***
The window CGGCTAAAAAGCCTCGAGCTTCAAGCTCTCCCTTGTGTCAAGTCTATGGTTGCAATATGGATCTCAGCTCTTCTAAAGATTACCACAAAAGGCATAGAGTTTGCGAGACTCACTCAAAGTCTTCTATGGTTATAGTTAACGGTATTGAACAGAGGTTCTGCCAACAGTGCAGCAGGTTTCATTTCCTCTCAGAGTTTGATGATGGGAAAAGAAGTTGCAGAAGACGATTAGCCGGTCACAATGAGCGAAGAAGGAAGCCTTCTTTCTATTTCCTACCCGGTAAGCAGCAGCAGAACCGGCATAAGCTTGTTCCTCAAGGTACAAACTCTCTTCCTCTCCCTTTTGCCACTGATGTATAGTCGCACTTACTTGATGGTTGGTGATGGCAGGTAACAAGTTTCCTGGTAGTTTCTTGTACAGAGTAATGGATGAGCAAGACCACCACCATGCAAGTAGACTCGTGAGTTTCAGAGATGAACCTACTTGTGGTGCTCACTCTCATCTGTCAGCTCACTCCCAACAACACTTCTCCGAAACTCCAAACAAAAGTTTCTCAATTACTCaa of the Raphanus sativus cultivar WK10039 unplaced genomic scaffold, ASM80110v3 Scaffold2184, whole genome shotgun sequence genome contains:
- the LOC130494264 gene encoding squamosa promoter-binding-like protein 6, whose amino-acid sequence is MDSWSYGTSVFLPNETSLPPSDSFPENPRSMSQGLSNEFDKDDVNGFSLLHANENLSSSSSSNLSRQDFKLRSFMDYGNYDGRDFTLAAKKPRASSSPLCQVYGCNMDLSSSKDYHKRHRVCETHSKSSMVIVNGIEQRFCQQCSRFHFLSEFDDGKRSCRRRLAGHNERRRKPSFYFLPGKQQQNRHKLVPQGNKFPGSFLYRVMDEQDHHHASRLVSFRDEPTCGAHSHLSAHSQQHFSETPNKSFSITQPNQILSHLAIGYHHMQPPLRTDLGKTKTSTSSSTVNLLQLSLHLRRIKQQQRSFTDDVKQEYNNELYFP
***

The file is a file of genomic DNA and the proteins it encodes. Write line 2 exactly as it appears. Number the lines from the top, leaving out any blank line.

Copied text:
- the LOC130494264 gene encoding squamosa promoter-binding-like protein 6, whose amino-acid sequence is MDSWSYGTSVFLPNETSLPPSDSFPENPRSMSQGLSNEFDKDDVNGFSLLHANENLSSSSSSNLSRQDFKLRSFMDYGNYDGRDFTLAAKKPRASSSPLCQVYGCNMDLSSSKDYHKRHRVCETHSKSSMVIVNGIEQRFCQQCSRFHFLSEFDDGKRSCRRRLAGHNERRRKPSFYFLPGKQQQNRHKLVPQGNKFPGSFLYRVMDEQDHHHASRLVSFRDEPTCGAHSHLSAHSQQHFSETPNKSFSITQPNQILSHLAIGYHHMQPPLRTDLGKTKTSTSSSTVNLLQLSLHLRRIKQQQRSFTDDVKQEYNNELYFP